Dr Soumeh (L) and Madhi Asadirad (R) at the duckweed ponds and processing facility at UQ’s Pinjarra Hills campus

Keeping your chickens safe

Diseases and predators are two of the main challenges you will have to contend with when looking after your chickens, Prof Roura explains.

“In terms of predators, there are a number of animals that will prey on your backyard chooks if they are left out grazing in the yard. First and foremost, foxes, but also big lizards and snakes can also be a problem. Even big birds like eagles or hawks could potentially attack, depending on where you are located.

“Unfortunately, some of this is just part of the cycle of life and you may have to prepare yourself (and your children) for these possibilities. It can help to only let out your chickens on days when you are also home and in and out of the backyard.

“Keeping your coop as clean as possible and making sure you collect any eggs that are laid daily will also help to minimise the presence of animals like snakes, which are attracted to chicks and eggs in particular.”

Prof Roura also notes that chickens can suffer from a range of parasite and infectious diseases, which may require veterinary treatment. Again, you also need to prepare yourself that sometimes these diseases cannot be treated, he says. Especially where you and your family may grow quite fond of your chickens as household pets.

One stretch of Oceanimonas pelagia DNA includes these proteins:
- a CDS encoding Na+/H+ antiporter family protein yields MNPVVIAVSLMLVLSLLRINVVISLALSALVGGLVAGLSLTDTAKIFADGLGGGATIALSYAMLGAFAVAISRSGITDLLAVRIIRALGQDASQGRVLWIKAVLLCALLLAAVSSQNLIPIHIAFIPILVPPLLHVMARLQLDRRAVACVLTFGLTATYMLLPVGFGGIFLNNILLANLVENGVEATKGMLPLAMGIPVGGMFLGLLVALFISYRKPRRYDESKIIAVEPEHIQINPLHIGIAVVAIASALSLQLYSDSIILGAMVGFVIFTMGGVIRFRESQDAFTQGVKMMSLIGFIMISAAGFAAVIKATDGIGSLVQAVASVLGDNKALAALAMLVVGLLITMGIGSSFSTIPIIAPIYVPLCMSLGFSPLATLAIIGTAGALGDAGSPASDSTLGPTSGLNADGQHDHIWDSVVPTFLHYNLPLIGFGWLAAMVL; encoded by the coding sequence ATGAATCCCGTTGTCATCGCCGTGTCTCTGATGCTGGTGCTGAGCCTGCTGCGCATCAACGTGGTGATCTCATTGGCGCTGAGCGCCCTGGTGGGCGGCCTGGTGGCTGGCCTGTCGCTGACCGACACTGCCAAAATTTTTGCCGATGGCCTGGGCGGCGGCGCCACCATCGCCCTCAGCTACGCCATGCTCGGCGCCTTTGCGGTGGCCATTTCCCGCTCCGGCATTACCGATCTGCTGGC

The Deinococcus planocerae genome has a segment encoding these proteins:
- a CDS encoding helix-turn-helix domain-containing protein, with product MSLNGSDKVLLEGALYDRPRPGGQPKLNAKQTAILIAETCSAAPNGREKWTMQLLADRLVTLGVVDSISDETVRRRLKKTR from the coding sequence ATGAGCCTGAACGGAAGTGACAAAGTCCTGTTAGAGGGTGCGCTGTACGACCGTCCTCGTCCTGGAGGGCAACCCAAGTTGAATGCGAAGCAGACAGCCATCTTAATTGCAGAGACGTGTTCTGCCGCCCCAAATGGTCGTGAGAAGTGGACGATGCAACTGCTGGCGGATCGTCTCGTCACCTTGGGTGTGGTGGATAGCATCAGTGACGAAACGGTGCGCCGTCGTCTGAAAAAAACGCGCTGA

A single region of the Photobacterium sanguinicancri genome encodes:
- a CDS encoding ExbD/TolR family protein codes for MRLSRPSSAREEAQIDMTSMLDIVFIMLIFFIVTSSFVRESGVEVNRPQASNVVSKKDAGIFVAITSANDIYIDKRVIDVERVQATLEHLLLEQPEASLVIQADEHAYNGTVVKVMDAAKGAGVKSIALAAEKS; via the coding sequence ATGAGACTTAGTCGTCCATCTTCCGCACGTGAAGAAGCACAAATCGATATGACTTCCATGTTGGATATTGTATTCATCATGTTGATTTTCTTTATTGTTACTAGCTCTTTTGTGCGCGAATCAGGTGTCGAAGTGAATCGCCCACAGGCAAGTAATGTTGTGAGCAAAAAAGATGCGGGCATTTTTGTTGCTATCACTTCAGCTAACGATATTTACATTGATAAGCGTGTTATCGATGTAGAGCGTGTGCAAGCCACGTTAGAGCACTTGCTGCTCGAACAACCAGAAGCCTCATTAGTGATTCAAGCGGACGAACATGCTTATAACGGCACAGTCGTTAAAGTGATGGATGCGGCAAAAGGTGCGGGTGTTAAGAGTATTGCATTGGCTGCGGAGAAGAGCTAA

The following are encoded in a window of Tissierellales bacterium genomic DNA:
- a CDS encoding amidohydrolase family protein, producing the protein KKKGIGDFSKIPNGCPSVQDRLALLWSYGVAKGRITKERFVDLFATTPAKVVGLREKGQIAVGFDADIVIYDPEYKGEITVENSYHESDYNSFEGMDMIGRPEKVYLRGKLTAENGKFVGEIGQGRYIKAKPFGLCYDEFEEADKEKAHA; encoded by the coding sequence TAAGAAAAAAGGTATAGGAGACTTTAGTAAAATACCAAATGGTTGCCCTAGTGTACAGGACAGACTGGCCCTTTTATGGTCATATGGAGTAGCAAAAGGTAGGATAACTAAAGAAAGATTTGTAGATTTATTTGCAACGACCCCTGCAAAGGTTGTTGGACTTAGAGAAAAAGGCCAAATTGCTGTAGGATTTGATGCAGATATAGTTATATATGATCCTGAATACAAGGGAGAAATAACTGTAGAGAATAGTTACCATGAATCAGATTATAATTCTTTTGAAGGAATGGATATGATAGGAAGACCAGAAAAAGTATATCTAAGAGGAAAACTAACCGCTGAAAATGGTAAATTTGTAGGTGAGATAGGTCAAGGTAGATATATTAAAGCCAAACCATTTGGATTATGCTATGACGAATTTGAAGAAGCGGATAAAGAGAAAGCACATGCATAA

Prof Roura says UQ is very active in poultry research, and the University’s facilities – which include several chicken and laying hen sheds, and a hatchery – are a hub for diverse and small-to-medium scale chicken research projects.

“One of our most exciting projects at the moment is trying to improve the embryonic development of chickens so that they are more resilient to diseases. The goal is to decrease the dependence on antibiotic treatment so that we can produce eggs and keep chickens extremely healthy without antibiotics.